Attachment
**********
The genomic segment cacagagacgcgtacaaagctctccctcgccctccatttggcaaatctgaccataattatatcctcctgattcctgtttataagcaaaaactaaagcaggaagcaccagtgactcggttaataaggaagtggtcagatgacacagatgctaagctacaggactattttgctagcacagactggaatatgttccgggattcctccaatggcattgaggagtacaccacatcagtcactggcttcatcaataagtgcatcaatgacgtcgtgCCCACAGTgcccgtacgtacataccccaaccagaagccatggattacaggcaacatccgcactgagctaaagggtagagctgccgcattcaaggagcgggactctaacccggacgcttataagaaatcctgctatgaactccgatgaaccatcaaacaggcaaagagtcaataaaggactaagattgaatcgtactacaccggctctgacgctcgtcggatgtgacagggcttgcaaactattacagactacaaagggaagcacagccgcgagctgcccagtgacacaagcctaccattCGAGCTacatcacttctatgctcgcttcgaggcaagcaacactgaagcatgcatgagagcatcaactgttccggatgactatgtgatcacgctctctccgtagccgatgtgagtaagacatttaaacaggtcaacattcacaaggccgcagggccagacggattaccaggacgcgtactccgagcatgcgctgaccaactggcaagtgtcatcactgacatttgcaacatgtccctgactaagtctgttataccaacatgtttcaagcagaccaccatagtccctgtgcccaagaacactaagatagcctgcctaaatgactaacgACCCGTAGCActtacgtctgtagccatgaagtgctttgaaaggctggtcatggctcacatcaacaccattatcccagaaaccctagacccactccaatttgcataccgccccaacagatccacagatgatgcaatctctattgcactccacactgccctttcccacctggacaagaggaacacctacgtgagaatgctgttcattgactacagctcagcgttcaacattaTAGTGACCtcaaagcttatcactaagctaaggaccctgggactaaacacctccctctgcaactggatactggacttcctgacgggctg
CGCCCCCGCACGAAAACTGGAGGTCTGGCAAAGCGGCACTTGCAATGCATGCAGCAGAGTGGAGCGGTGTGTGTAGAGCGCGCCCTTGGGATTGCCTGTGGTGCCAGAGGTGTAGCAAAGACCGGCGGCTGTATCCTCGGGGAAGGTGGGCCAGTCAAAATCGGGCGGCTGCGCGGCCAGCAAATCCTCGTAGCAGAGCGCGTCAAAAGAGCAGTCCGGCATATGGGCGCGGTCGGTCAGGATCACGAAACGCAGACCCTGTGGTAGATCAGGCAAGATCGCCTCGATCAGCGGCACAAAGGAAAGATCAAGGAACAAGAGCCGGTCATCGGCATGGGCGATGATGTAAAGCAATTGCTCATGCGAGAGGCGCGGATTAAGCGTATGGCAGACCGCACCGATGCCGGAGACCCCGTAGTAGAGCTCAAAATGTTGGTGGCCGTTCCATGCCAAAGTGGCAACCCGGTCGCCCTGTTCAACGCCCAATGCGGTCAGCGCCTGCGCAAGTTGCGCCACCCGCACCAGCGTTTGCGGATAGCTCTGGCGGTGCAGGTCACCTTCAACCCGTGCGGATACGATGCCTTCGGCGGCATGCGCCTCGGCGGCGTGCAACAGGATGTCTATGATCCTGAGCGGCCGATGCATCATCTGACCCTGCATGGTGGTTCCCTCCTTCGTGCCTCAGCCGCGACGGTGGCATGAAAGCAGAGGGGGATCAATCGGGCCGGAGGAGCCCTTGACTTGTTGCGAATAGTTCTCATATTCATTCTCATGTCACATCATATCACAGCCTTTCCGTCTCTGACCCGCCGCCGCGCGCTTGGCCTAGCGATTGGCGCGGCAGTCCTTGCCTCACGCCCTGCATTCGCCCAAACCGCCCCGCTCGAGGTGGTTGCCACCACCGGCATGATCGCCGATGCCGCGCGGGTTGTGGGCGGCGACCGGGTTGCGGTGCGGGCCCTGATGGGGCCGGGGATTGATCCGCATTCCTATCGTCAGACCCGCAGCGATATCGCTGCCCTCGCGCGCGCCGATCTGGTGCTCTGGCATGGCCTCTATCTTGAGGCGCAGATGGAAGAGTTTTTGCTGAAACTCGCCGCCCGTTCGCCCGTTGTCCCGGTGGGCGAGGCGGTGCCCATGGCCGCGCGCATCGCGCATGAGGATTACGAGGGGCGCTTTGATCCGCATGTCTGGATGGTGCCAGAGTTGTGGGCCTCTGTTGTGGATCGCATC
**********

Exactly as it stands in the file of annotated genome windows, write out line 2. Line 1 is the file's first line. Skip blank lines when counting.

CGCCCCCGCACGAAAACTGGAGGTCTGGCAAAGCGGCACTTGCAATGCATGCAGCAGAGTGGAGCGGTGTGTGTAGAGCGCGCCCTTGGGATTGCCTGTGGTGCCAGAGGTGTAGCAAAGACCGGCGGCTGTATCCTCGGGGAAGGTGGGCCAGTCAAAATCGGGCGGCTGCGCGGCCAGCAAATCCTCGTAGCAGAGCGCGTCAAAAGAGCAGTCCGGCATATGGGCGCGGTCGGTCAGGATCACGAAACGCAGACCCTGTGGTAGATCAGGCAAGATCGCCTCGATCAGCGGCACAAAGGAAAGATCAAGGAACAAGAGCCGGTCATCGGCATGGGCGATGATGTAAAGCAATTGCTCATGCGAGAGGCGCGGATTAAGCGTATGGCAGACCGCACCGATGCCGGAGACCCCGTAGTAGAGCTCAAAATGTTGGTGGCCGTTCCATGCCAAAGTGGCAACCCGGTCGCCCTGTTCAACGCCCAATGCGGTCAGCGCCTGCGCAAGTTGCGCCACCCGCACCAGCGTTTGCGGATAGCTCTGGCGGTGCAGGTCACCTTCAACCCGTGCGGATACGATGCCTTCGGCGGCATGCGCCTCGGCGGCGTGCAACAGGATGTCTATGATCCTGAGCGGCCGATGCATCATCTGACCCTGCATGGTGGTTCCCTCCTTCGTGCCTCAGCCGCGACGGTGGCATGAAAGCAGAGGGGGATCAATCGGGCCGGAGGAGCCCTTGACTTGTTGCGAATAGTTCTCATATTCATTCTCATGTCACATCATATCACAGCCTTTCCGTCTCTGACCCGCCGCCGCGCGCTTGGCCTAGCGATTGGCGCGGCAGTCCTTGCCTCACGCCCTGCATTCGCCCAAACCGCCCCGCTCGAGGTGGTTGCCACCACCGGCATGATCGCCGATGCCGCGCGGGTTGTGGGCGGCGACCGGGTTGCGGTGCGGGCCCTGATGGGGCCGGGGATTGATCCGCATTCCTATCGTCAGACCCGCAGCGATATCGCTGCCCTCGCGCGCGCCGATCTGGTGCTCTGGCATGGCCTCTATCTTGAGGCGCAGATGGAAGAGTTTTTGCTGAAACTCGCCGCCCGTTCGCCCGTTGTCCCGGTGGGCGAGGCGGTGCCCATGGCCGCGCGCATCGCGCATGAGGATTACGAGGGGCGCTTTGATCCGCATGTCTGGATGGTGCCAGAGTTGTGGGCCTCTGTTGTGGATCGCATC